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Federal Labour Court approves robust employer approach to termination negotiations in individual cases (BAG, judgement of 24.2.2022 - 6 AZR 333/21)
If employers are convinced that an employee's misconduct justifies extraordinary dismissal, in practice this is not automatically pronounced. Instead, the employer often attempts to bring about the separation by means of a termination agreement. The motives can be complex; doubts about the validity of the dismissal before the labour court, possible contributory negligence, such as organisational omissions and lack of supervision, concern about damage to the image in the event of a legal dispute, or also a protective thought for the employee, for example, if he or she has been employed for many years.
In the case at hand, the employer accused a team coordinator in sales of unjustifiably changing IT purchase prices in order to simulate a higher sales profit. The managing director and the employer's later legal representative held a discussion with the employee in which they demanded that the employee immediately signs a prepared termination agreement. If this was not done, the employer would terminate without notice and file a criminal complaint. After a ten-minute break, during which the three people sat in silence at the table, the employee signed the termination agreement.
The employee challenged the termination agreement on the grounds of unlawful threat. She had asked for a longer period of reflection in order to obtain legal advice, which had been refused. The employer had violated the requirement of fair negotiation.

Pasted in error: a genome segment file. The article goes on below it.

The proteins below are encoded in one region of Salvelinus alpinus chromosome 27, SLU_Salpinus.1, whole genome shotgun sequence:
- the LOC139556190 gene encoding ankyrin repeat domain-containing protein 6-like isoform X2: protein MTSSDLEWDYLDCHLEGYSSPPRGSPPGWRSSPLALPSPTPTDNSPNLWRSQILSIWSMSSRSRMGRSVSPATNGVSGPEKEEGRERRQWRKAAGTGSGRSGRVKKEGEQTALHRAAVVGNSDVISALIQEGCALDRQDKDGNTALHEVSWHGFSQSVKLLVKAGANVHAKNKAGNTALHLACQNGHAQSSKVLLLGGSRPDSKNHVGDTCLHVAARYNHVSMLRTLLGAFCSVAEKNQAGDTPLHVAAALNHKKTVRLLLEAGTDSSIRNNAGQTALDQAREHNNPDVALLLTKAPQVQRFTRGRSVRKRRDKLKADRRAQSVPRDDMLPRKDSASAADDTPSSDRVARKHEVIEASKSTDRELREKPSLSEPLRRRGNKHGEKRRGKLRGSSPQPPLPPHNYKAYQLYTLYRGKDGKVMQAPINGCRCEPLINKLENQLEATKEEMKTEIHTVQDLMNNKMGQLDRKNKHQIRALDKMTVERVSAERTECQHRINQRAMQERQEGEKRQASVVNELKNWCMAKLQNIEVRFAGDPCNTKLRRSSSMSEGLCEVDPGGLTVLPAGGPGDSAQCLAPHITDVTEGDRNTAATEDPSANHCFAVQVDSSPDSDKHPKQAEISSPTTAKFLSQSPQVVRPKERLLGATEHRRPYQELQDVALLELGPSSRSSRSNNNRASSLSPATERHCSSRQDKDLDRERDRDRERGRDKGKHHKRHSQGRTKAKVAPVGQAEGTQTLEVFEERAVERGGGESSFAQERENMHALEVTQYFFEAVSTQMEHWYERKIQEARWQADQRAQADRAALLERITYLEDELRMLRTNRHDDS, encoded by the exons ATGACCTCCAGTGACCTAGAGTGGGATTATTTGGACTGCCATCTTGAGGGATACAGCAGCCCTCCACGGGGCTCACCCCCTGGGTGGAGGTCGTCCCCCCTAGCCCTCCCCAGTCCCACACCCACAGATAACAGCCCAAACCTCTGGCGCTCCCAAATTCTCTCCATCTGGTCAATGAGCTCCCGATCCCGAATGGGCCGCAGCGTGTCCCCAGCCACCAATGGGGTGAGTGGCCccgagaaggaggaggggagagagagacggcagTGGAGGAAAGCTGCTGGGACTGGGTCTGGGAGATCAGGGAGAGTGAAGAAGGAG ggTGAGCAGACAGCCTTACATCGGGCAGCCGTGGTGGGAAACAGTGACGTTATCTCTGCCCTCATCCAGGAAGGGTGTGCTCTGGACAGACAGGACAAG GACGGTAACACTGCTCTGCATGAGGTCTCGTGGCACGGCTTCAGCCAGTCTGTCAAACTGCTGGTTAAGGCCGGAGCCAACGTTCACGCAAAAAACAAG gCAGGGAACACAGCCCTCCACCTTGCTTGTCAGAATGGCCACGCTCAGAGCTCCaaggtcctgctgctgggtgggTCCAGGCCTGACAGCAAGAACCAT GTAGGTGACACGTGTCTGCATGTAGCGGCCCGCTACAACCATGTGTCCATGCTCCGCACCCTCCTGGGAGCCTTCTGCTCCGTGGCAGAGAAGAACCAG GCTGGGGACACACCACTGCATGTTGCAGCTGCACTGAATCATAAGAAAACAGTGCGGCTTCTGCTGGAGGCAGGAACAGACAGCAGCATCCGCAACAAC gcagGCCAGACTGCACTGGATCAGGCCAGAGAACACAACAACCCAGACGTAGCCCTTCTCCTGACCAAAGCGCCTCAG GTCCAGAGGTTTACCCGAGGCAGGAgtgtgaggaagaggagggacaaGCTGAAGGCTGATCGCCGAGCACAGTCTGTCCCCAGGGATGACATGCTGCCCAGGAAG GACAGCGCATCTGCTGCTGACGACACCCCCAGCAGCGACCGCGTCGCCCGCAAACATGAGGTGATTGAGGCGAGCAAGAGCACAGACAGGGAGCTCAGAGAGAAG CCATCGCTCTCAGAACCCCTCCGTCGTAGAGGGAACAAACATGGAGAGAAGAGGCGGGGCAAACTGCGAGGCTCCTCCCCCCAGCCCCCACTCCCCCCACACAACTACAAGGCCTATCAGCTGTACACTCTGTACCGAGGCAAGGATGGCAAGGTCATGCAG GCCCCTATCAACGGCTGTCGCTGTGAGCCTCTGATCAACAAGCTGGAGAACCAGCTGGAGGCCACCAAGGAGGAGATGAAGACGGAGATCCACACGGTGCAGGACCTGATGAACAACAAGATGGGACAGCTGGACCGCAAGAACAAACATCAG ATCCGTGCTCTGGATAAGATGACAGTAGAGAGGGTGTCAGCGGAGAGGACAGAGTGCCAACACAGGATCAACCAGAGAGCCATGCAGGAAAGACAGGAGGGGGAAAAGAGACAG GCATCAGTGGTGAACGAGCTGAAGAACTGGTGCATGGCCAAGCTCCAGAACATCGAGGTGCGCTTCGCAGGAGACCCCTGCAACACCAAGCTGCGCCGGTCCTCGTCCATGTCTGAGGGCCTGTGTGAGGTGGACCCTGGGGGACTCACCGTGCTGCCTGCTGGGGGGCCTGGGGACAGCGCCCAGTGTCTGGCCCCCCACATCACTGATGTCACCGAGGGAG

The Labour Court upheld the action, the Hamm Regional Labour Court dismissed it on appeal by the employer. The employee's appeal was also unsuccessful.
The Federal Labour Court emphasised that the threat of extraordinary dismissal was not unlawful because in the present case a reasonable employer could seriously consider both extraordinary dismissal and criminal charges. The employee's freedom of decision had also not been violated by the demand to accept the termination agreement immediately. The employer had not negotiated unfairly and had not violated its obligations under section 311 (2) no. 1 BGB in conjunction with section 241 (2) BGB.
Conclusion: Employers are allowed to take resolute action to persuade employees to conclude a termination agreement in order to avoid a notice of termination, at least if they can seriously consider issuing an extraordinary notice of termination. The Federal Labour Court considers the employee's freedom of decision to be still sufficient even in such a situation.